Uniformed officers with serious faces. Confused travelers. Line after line after line. Going through U.S. Customs your first time can seem a little intimidating. Discover all the important regulations and requirements you need to know, and you’ll breeze through Customs like a professional jet-setter.

Before You Arrive Back Home: Fill Out the Form

While you’re on your return flight, the flight attendant will give you a Customs Declaration Form to fill out. If you are traveling with family members or other people that live in your household, you can share the same card.

Grab a pen and write down your passport number, flight information, countries visited, and other required details. On the front of the form, you’ll also find a series of questions – and ideally, you want to answer “no” on every one. On the back, you’ll make a list of the purchases you made while traveling. Be specific, but don’t feel like you have to list every postcard separately.

If you are bringing back more than $800 in souvenirs, one liter of alcohol, 200 cigarettes, or 100 cigars – Customs regulations require you to declare these items in the form and pay tax on them at the airport. You must also declare any food items that you have, and you may run into trouble if that includes fresh produce, meats or plants. To be thorough, check the US Customs current list of required declarations.

If you have any questions about the form, ask your flight attendant. Once everything is complete, put the form in a safe place near your passport.

You can check out a sample Customs Declaration Form here.


TripCase Tip: Use the notes section on your TripCase App to keep track of all the items (and the prices) that you buy during your trip abroad to make filling out the form easier.

Follow the Signs to Passport Control

For passport control, look for this icon.

Upon your arrival to the airport, shake yourself awake and follow the signage that directs you to international arrivals, immigration and customs.

Your first stop will be at Passport Control, where you’ll encounter two separate lines: one for U.S. Citizens, and one for Foreign Citizens. Get in the appropriate line, and keep your smartphone in your pocket – photography and cell phone usage are not allowed in this high-security area.

When you reach the front of the line, hand the officer your passport and customs form. You may be asked a few questions about your trip. Be polite and respectful. The officer will stamp your customs form, and give it back to you with your passport.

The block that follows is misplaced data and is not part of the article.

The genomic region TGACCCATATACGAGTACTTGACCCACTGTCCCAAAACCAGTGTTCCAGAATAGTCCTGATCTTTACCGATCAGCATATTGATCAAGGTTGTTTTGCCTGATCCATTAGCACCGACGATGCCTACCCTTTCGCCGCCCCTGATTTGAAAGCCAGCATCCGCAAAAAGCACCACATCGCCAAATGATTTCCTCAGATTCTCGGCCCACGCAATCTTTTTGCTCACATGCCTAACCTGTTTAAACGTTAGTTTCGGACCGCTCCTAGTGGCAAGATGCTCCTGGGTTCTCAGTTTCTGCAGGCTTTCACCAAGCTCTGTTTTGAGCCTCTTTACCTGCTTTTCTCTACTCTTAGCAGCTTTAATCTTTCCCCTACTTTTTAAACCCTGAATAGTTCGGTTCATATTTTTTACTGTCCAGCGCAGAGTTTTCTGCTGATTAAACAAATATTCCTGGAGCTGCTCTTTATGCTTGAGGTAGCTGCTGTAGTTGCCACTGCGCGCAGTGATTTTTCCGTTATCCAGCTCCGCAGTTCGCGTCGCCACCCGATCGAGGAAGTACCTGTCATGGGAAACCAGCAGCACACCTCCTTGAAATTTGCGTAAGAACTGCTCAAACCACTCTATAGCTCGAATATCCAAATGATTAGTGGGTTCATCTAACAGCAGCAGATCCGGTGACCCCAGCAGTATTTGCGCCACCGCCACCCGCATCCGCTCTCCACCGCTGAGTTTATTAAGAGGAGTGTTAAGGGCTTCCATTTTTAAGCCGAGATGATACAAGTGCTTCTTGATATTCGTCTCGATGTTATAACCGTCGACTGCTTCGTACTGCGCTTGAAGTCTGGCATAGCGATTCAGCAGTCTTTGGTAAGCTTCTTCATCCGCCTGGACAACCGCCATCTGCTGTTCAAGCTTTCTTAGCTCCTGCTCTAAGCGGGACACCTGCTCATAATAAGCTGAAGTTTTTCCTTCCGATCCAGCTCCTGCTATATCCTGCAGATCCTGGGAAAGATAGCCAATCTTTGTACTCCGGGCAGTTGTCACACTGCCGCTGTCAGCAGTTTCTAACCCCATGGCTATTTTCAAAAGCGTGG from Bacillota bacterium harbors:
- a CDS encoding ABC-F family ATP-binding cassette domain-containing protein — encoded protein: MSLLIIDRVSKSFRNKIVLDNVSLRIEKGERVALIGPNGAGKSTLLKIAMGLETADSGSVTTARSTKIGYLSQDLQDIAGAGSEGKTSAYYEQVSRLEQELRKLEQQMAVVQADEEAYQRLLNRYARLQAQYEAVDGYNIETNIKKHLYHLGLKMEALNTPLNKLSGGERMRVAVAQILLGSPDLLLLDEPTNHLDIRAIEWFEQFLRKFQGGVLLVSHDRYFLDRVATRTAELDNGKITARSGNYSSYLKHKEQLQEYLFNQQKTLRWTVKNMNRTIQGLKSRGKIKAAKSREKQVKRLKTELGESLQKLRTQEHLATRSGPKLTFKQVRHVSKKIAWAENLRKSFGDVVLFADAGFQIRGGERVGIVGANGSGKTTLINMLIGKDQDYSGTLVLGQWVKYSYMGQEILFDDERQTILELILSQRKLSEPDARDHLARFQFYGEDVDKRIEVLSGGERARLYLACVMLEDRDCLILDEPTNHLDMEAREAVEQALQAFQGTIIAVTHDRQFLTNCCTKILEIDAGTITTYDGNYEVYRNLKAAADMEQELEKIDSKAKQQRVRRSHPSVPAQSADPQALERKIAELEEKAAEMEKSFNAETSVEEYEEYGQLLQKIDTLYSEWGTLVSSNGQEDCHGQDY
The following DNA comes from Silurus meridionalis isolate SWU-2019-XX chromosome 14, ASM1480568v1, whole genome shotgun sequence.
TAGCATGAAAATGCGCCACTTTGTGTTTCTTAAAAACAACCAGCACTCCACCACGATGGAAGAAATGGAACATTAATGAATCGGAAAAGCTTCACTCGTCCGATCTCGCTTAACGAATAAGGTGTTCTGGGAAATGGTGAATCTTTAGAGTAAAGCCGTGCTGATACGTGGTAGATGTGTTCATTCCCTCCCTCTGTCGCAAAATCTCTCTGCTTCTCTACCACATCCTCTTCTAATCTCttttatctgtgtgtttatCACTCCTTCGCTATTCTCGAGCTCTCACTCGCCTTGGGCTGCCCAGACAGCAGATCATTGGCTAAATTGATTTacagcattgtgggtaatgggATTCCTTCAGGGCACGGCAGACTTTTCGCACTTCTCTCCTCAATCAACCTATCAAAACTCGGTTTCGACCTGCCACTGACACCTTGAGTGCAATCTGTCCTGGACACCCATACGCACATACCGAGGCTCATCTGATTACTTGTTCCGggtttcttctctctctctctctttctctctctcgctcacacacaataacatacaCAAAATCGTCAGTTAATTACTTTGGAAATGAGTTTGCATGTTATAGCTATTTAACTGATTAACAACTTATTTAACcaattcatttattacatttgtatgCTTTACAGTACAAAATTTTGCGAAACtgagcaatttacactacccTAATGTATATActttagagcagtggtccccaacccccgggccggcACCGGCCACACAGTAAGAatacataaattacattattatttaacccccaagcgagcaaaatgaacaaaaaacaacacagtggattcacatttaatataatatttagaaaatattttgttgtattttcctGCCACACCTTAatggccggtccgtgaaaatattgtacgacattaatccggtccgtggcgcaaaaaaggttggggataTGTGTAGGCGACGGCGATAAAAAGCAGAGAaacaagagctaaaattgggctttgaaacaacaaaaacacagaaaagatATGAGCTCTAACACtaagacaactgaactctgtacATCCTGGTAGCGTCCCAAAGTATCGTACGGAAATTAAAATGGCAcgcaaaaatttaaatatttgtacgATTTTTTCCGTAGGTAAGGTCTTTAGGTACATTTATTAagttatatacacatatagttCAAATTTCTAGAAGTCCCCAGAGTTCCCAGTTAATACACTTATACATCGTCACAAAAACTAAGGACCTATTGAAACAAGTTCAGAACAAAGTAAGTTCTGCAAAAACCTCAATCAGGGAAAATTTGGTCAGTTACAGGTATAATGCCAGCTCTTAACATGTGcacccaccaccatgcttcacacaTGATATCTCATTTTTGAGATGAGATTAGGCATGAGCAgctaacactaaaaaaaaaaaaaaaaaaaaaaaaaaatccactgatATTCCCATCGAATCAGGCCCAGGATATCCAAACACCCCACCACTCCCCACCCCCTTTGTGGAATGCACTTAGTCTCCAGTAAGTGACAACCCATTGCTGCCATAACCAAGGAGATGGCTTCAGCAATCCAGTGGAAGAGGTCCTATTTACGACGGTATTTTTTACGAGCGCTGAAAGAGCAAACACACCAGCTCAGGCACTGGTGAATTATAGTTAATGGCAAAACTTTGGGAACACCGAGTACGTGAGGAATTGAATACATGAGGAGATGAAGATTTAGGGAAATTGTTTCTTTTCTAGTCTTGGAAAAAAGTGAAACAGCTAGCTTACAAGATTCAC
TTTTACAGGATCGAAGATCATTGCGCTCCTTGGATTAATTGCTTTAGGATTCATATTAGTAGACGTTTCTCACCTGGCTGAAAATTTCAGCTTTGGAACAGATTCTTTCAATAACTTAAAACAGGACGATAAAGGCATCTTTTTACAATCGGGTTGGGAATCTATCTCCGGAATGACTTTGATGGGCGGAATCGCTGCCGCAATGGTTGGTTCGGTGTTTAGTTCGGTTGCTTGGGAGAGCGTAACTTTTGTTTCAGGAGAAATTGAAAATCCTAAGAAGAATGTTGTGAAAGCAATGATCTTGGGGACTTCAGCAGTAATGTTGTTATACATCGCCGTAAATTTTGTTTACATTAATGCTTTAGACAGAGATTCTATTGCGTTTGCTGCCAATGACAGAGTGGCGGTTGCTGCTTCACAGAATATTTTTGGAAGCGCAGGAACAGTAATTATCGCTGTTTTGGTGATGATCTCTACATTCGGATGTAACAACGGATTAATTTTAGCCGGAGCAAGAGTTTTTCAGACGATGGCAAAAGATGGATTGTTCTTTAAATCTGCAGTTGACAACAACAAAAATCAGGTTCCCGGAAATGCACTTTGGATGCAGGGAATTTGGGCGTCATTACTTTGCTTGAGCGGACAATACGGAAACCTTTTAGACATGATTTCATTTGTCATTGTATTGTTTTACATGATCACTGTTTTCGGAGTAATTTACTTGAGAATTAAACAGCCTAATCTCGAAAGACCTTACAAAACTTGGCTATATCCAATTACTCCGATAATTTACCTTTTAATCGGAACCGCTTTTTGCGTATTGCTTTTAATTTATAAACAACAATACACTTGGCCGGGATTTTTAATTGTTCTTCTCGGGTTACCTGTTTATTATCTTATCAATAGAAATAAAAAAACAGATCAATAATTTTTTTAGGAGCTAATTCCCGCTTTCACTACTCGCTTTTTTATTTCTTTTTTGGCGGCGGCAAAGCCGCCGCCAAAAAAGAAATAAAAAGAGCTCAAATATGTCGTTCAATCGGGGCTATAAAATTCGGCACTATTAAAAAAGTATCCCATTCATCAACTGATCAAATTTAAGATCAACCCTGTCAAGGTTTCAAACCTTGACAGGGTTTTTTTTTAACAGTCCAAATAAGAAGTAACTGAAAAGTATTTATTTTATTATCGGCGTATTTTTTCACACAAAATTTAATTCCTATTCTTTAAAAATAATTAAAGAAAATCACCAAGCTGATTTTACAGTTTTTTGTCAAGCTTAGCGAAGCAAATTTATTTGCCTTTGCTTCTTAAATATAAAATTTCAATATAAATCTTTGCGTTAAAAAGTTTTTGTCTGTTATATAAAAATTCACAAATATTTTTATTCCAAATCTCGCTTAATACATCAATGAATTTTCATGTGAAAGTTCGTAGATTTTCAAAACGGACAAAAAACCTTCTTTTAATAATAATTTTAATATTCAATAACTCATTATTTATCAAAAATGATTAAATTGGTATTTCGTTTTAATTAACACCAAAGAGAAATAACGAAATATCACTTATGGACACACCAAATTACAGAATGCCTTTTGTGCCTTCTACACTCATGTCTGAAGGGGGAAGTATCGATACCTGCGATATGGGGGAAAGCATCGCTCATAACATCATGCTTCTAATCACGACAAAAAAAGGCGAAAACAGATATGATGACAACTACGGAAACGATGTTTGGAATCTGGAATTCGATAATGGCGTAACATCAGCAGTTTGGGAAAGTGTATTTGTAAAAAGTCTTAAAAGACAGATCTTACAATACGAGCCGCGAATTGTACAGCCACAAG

At some airports, passport control is now automated. You’ll scan the photo page of your passport through a reader like a credit card, and enter information from your customs form on the touch screen. Your picture will be taken, and then you’ll be allowed to proceed.

Grab Your Stuff at Baggage Claim

Even if you are connecting to another flight, you’ll pick up your checked luggage at Baggage Claim. Find the screens to determine the correct carousel number for your flight, and then wait for your luggage to shoot out onto the belt. Make sure you have the right bags, and proceed to Customs.

Cruise Through Customs

As you approach Customs, you’ll see green lanes marked “Nothing to Declare” and red lanes marked “Goods to Declare.” Choose the appropriate one, and get in line. If you have nothing to declare, you’ll hand your form to an officer and stroll out the exit. If you do have items to declare, you’ll have to pay tax on them before you leave the airport.

Bags Getting Searched? No Big DealAirport Suitcase

At any point in this process, you may be pulled aside for a bag search. Don’t freak out – if you travel enough, you’re bound to have your bags searched sooner or later. Consider it a merit badge on your growing list of travel experiences.

Answer the officer’s questions in a straightforward manner. They will rifle through your belongings looking for contraband, and then you’ll be cleared to re-pack your things and continue out the exit.

Proceed to Your Final Destination

If you are catching another flight, follow the signs towards “Connecting Flights.” Make sure your bags are marked with the airport code of your final destination, and drop them onto the conveyor belt.

If you are at your final destination: welcome home. Time for some comfort food and a nap.

Find more information on the U.S. Customs and Border Protection website here.

source: http://www.cbp.gov/travel